Jukasa News Update – Friday, December 8, 2017
Crown- Indigenous Relations Minister Carolyn Bennett is staying silent on a call by First Nations chiefs to appoint a new head of the national inquiry into missing and murdered Indigenous women and girls.
A special gathering of chiefs hosted by the Assembly of First Nations approved a resolution calling for the federal government to reset the inquiry by replacing the chief commissioner, Marion Buller.
It also suggested a new head should be named through a process of full engagement with Indigenous survivors and families.
The inquiry, which comprises four commissioners including Buller, is now more than a year into its two-year mandate but needs more time and money to do its work.
Indigenous Services Minister Jane Philpott says the federal government will spend as much money as it takes to end long-term, boil-water advisories in First Nations communities by March 2021.
Phillpott made that vow Thursday after Parliament’s budget watchdog warned that the federal government hasn’t devoted anywhere near enough money to fulfil Prime Minister Justin Trudeau’s promise to end boil-water advisories within five years.
It will cost at least $3.2 billion in capital investment to bring First Nations drinking water and wastewater systems up to standards comparable to non-Indigenous communities by 2020, according to a report released by the parliamentary budget office.
That includes $1.8 billion to upgrade drinking water systems and another $1.4 billion to upgrade wastewater treatment, along with $361 million in maintenance costs.
Another coalition of conservation groups is suing to stop President Donald Trump’s cuts to Bears Ears National Monument in Utah.
The lawsuit filed Thursday by 11 organizations including the Sierra Club is the fifth legal challenge to Trump’s reductions to Bear Ears and Grand Staircase-Escalante national monuments.
It is the third lawsuit focused on Bears Ears, which has land considered sacred to a coalition of Native American tribes.
The complaint echoes arguments made in the two previous Bears Ears lawsuits, claiming that Trump exceeded his power and jeopardized protections for “irreplaceable archaeological sites.”
Past presidents have trimmed national monuments 18 times, but there’s never been a court ruling about whether the 1906 Antiquities Act _ which allows presidents to create a monument _ also lets them reduce one.
The next federal budget will include more money for First Nations child welfare services on reserves, Indigenous Services Minister Jane Philpott said Wednesday.
Phillpott spoke at the AFN Special Chiefs Assembly and said the Liberal government wants to amend funding discrepancies in the resources available to Indigenous children as compared to non-Indigenous kids.
Outstanding concerns about chronic underfunding of First Nations child welfare services has been at the centre of a legal battle at the Canadian Human Rights Tribunal, which issued multiple rulings urging the government to make more resources available.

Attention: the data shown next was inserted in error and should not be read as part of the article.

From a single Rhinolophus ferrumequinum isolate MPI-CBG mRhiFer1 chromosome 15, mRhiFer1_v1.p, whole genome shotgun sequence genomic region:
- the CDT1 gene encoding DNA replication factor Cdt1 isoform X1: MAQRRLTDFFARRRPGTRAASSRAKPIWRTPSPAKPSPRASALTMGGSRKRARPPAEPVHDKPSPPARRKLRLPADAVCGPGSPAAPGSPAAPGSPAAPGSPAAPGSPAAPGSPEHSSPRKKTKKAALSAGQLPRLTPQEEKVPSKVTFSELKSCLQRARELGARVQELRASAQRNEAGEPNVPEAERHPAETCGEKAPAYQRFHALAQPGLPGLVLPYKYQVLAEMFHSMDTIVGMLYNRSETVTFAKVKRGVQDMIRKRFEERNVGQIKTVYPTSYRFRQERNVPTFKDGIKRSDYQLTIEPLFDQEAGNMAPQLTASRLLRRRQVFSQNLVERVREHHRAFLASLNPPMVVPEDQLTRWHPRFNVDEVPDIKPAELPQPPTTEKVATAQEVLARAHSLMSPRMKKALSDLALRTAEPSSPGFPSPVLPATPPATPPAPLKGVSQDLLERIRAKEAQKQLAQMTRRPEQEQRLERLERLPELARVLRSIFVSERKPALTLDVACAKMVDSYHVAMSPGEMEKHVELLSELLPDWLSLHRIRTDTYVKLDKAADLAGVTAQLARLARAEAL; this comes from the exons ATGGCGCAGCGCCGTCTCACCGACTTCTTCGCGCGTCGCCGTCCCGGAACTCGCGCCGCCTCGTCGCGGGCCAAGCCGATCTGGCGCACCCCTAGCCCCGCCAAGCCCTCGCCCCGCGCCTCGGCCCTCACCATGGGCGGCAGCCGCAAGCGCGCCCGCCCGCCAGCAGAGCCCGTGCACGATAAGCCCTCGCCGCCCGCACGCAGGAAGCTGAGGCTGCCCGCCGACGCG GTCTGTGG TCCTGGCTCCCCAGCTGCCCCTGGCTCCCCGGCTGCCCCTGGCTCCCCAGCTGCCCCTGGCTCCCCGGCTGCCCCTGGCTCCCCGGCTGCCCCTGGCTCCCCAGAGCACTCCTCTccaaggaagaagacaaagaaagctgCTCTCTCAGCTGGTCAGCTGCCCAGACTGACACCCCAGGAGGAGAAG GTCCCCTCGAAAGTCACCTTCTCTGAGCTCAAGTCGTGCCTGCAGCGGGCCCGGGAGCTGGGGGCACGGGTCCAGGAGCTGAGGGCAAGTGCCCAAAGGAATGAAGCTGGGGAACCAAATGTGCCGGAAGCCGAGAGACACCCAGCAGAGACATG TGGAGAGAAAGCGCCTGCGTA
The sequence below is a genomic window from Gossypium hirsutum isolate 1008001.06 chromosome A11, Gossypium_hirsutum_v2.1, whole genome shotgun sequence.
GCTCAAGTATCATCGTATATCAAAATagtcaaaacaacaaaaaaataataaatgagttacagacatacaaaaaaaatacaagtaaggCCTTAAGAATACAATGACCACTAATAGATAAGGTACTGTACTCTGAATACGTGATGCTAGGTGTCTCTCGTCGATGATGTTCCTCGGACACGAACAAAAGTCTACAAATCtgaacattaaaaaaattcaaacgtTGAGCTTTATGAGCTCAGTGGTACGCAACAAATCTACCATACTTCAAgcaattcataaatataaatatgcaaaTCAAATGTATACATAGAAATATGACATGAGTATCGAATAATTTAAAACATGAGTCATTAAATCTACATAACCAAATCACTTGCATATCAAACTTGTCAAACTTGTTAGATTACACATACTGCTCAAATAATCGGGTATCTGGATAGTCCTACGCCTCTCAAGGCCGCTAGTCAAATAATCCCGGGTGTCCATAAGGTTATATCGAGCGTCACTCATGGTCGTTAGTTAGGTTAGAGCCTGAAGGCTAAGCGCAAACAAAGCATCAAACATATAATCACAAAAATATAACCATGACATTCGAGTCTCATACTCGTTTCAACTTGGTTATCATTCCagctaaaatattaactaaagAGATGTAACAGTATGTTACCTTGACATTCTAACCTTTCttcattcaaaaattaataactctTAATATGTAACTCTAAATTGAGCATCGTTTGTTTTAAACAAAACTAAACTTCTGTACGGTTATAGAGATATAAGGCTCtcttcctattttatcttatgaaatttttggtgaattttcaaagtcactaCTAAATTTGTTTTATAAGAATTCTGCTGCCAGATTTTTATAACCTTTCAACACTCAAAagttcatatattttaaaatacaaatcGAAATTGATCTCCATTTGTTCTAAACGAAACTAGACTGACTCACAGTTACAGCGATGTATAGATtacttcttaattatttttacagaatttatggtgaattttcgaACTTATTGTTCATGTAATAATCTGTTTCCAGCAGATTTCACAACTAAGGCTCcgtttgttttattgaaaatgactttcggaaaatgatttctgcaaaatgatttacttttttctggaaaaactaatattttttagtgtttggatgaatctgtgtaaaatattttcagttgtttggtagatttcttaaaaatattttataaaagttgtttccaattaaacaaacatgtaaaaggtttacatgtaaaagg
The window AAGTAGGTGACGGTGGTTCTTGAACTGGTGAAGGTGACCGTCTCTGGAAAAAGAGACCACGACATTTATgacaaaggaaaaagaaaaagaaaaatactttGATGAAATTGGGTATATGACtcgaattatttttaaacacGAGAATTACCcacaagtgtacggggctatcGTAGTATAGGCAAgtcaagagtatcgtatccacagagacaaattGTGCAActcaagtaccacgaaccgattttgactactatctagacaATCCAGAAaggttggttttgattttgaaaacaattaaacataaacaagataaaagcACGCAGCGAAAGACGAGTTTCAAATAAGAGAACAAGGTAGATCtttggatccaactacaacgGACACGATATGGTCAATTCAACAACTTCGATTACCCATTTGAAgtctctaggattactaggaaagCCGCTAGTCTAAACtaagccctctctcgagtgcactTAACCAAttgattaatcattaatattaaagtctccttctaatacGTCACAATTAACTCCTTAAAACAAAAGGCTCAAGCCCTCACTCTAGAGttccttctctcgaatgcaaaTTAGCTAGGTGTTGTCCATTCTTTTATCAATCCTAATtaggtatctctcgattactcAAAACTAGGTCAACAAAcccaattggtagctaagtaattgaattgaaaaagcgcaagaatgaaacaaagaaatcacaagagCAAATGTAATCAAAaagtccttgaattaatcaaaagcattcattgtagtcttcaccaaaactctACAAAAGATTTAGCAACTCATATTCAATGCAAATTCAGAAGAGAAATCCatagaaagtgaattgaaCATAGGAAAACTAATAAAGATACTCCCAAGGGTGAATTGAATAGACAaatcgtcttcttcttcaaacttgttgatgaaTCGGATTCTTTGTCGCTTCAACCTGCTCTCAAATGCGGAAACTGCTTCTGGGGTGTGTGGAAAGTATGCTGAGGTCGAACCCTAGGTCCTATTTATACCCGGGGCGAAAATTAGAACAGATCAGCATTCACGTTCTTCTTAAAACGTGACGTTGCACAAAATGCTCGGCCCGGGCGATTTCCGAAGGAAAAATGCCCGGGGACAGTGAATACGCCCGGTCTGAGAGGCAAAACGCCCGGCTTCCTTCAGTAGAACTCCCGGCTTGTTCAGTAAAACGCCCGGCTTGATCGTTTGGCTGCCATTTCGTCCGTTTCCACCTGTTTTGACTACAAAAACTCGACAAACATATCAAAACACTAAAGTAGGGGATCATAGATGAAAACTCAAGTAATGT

Ontario will offer naloxone to police and firefighters across the province and can now approve safe injection sites on its own, it announced Thursday as new figures showed a dramatic spike in opioid-related deaths.
There were 336 opioid-related deaths in the province from May to July _ an increase of 68 per cent from the same time period last year.
As well, the province said Thursday that there were 2,449 emergency department visits from July to September related to opioid overdoses — an increase of 115 per cent increase from a year earlier.
Nearly half of drivers who are also marijuana users told a survey they drive better, drive about the same or don’t know if cannabis impacts their ability behind the wheel.
The survey — a poll of 1,000 drivers commissioned by the Ontario’s CAA found that 16 per cent of respondents had used marijuana within the last three months.
According to the survey, eight per cent of current marijuana users believe they drive better after using marijuana than when they are sober. Another 29 per cent of current cannabis users believe their ability to drive is the same after using marijuana as when sober. Twelve per cent of respondents who are current users said they didn’t know if there was any difference between their ability to drive after using marijuana or sober.
The remaining 52 per cent of current marijuana users believe they drive worse after using pot than when sober.
Officials call those results “startling” but say it lines up with the view of nearly three quarters of survey respondents that a public education campaign is necessary and those efforts should target young drivers who are more likely to be regular users of pot, she said.
Nearly 75 per cent of respondents either strongly support or somewhat support stricter penalties for drug-impaired drivers.
The poll found that 77 per cent of respondents are concerned about road safety when marijuana is legalized on July 1, 2018.
Di Felice said the survey shows the majority of respondents also believe there will be an increase in the frequency of marijuana-impaired driving.
Police say a man wanted in connection the fatal shooting of a Good Samaritan in Hamilton has been arrested.
Yosif Al-Hasnawi was shot when he tried to intervene as two men were assaulting an older man in downtown Hamilton on Saturday night.
A second-degree murder warrant was issued on Monday for 19-year-old Dale Burningsky King, who police say was arrested Thursday afternoon in Hagersville.
Hamilton police say a female arrested at the same time is charged with accessory after the fact to murder.
A 20-year-old man who was arrested on Monday in connection with the shooting also faces a charge of accessory after the fact to murder.
- Previous Jukasa News Update – Thursday, December 7, 2017
- Next Jukasa News Update – Wednesday December 13, 2017